Prince George made his first appearance on the Buckingham Palace balcony this afternoon as he joined members of the Royal Family to watch the traditional RAF fly past marking The Queen’s Official Birthday, carried in Prince William’s arms.
Earlier in the morning, The Queen led the Royal Family as they attended the traditional Trooping the Colour on Horse Guards Parade, where over 1,000 members of the Household Division presented their own age-old tribute to Her Majesty on her official birthday. This year, being the Welsh Guards who also celebrate their centenary.
Royals set off for Horse Guards in a series of carriages at around 10.45, followed shortly after by the Sovereign’s procession, with The Queen and Duke of Edinburgh, and accompanied by the Household Cavalry.
The parade itself began at exactly 11am, with the national anthem played by the Massed Bands.
This year, the parade was slightly augmented to allow the national anthem to be played before the carriage stopped at the saluting dais, meaning The Queen didn’t have to get out of the carriage, and then back in a minute later to inspect the line, a change organised to accommodate for The Queen’s ever-advancing age.
Following Her Majesty’s inspection of the line, the Massed Bands begun the traditional ensemble of military favourites of the parade, starting with Prince Charles’s favourite Les Huguenots and then on to this year’s quick march Cannatex.
The Escort for the Colour – this year with one Lieutenant Ed Clark as ensign – then stepped off to the tune of British Grenadiers to collect the colour to be trooped.
Having been slow marched through the five other guards assembled on Horse Guards, the household troops reformed to perform a slow and quick march past Her Majesty, again led by the Welsh Guards with The Queen’s colour at the helm.
Her Majesty was once again joined by the Duke of Kent (along with the Duke of Edinburgh) on the saluting dais, who has given up riding on parade since suffering a stroke a few years ago. Prince William, Prince Charles and Princess Anne all rode on parade this year, while the Duchess of Cornwall, Duchess of Cambridge and other members of the Royal Family travelled by carriage and watched the parade from the Duke of Wellington’s old office, overlooking the parade ground, in the Horse Guards building.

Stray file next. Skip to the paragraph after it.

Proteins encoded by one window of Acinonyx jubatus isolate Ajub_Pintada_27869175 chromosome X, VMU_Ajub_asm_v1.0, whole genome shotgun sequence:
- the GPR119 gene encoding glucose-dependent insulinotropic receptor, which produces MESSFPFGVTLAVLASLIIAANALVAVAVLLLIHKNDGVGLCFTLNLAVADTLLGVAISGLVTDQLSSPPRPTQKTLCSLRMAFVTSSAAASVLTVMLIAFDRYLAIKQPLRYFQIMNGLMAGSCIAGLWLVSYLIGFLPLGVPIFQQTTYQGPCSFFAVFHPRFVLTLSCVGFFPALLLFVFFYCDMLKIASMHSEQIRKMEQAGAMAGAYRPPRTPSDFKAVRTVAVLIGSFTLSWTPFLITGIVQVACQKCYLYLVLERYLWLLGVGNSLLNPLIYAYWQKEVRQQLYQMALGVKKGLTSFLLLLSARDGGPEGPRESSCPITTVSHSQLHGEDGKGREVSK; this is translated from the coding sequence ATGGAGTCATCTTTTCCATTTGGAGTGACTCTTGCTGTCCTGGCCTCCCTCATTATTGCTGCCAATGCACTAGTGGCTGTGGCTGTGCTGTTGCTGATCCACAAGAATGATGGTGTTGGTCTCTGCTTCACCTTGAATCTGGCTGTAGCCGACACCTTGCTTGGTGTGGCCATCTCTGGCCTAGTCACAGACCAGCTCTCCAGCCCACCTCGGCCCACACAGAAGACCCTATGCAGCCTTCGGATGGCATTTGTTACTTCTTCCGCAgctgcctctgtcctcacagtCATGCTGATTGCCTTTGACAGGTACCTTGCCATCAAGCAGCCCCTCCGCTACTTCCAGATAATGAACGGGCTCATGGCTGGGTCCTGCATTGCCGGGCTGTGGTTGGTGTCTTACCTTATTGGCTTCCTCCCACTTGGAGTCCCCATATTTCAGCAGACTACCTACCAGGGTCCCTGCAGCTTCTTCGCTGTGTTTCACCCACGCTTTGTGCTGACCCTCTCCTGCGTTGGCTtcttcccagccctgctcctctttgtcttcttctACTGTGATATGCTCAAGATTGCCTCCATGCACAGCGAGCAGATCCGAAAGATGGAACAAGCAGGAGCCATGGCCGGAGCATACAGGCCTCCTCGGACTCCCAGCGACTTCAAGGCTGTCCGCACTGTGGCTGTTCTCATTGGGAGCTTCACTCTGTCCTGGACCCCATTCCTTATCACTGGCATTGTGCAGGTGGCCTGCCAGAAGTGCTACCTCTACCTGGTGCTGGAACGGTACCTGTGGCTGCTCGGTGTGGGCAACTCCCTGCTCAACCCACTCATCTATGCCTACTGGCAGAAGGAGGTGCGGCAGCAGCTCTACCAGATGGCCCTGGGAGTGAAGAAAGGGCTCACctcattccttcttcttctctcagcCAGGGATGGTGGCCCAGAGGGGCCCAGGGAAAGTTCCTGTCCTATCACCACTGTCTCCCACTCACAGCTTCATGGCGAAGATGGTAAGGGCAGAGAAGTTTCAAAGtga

This year, the Duke and Duchess of Gloucester rode in the carriage procession, while Princess Alexandra forwent her place this year.
While the weather held off right until the end of the balcony appearance this year, the threatening weather forced the traditional fly past from the RAF to be cut back, with just the Red Arrows filling the sky with their red, white and blue smoke trails.
The Queen’s official birthday was also marked by gun salutes from Green Park shortly after the parade, as the King’s Troop Royal Horse Artillery led the 41-gun salute, following their appearance at the Troop.
Prince George’s first appearance on the balcony meant that four generations of present and future Monarch were present on the balcony: The Queen, Prince Charles, Prince William and Prince George. The Prince had watched the start of the parade from a window at Buckingham Palace as his parents travelled to Horse Guards.
The Earl and Countess of Wessex meanwhile were also absent from this year’s parade, currently in Sweden for the Royal Wedding about to take place there of Prince Carl Philip and Sofia Hellqvist. Prince Edward is colonel of the London Regiment, usually riding with the Countess in carriage to Horse Guards.
Yesterday, to mark The Queen’s official birthday, the annual list of birthday honours was released (click here for full report).
Today was also the last day of Garrison Sergeant Major WO1 Billy Mott, who has served in the post for the last 13 years, organising London’s biggest and best royal parades from the ground. He’s succeeded by WO1 Andrew ‘Vern’ Stokes whose first duty will be at the Garter day service at Windsor on Monday!
photo credits: Crown Copyright 2015, SAC Lee Matthews